Home page  |  About this library  |  Help  |  Clear       English  |  French  |  Spanish  
Expand Document
Expand Chapter
Full TOC
Preferences
to previous section to next section

close this bookScurvy and its Prevention and Control in Major Emergencies (WHO; 1999; 70 pages)
View the documentAcknowledgements
View the documentScurvy: definition
open this folder and view contentsIntroduction
close this folderScurvy
close this folderSigns and symptoms
View the documentClassic scurvy
View the documentExperimental scurvy
View the documentMild vitamin C deficiency
View the documentScurvy in pregnant and lactating women and infants
View the documentDiagnosis of scurvy
open this folder and view contentsHistory of scurvy
open this folder and view contentsVitamin C
open this folder and view contentsRecommended Daily Allowance (RDA)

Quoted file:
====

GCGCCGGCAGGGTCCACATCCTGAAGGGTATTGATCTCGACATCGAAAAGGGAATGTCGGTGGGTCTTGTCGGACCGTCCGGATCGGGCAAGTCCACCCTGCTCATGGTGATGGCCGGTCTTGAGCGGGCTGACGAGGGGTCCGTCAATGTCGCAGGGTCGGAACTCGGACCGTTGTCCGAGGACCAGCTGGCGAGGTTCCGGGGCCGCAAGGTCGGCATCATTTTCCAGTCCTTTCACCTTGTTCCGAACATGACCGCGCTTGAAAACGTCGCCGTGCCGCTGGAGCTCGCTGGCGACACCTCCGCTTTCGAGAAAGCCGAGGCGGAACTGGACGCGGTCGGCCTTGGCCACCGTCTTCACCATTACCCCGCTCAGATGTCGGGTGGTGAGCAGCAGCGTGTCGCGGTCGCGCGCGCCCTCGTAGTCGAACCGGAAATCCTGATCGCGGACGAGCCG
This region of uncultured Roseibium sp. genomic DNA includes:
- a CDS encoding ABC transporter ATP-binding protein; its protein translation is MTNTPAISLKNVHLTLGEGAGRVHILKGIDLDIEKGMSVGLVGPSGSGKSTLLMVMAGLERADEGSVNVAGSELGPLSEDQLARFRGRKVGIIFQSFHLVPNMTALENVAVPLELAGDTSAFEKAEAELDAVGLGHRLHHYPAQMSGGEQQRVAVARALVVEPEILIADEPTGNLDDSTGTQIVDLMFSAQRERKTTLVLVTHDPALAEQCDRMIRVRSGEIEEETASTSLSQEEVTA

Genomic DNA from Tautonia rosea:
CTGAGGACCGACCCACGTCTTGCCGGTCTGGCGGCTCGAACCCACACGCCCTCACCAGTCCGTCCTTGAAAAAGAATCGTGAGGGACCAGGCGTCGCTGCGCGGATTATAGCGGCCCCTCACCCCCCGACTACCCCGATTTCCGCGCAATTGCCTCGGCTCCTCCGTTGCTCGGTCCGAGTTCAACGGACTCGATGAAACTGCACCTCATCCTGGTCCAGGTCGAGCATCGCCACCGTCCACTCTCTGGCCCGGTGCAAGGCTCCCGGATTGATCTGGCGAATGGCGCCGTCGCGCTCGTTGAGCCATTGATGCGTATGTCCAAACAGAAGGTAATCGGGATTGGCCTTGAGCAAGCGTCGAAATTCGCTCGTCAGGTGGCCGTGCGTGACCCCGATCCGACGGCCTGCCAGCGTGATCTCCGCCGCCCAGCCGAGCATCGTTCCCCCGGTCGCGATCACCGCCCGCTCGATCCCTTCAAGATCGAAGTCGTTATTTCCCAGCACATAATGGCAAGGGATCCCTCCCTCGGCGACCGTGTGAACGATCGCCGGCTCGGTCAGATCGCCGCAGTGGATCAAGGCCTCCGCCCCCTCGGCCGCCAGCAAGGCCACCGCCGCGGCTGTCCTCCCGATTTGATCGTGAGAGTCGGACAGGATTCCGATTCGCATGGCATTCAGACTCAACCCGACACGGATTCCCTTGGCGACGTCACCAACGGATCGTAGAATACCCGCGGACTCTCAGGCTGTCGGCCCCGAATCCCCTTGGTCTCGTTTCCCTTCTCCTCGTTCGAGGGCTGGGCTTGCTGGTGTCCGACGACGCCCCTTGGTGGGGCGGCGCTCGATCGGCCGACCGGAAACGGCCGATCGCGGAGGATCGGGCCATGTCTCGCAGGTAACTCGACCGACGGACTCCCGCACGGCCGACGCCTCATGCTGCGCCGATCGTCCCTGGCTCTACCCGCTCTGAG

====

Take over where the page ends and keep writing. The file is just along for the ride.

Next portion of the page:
open this folder and view contentsSources of vitamin C
open this folder and view contentsStrategies to prevent scurvy in large refugee populations
View the documentCosts
open this folder and view contentsConclusions and recommendations
View the documentReferences
View the documentAnnex 1
View the documentAnnex 2
View the documentAnnex 3
View the documentBack Cover
 

Mild vitamin C deficiency

Mild vitamin C deficiency can be defined by plasma levels of less than 0.75 mg/dl and a total body vitamin C pool of less than 600 mg (Combs, 1992). The signs are lassitude, fatigue, anorexia, muscular weakness and increased susceptibility to infection. Epidemiological data also show increased risk of ischemic heart disease or hypertension (Combs, 1992). Marginal vitamin C deficiency can be caused by low dietary intakes as well as by factors like smoking, stress, chronic disease, and diabetes that increases the vitamin's turnover in the body.

to previous section to next section

Please provide your feedback   English  |  French  |  Spanish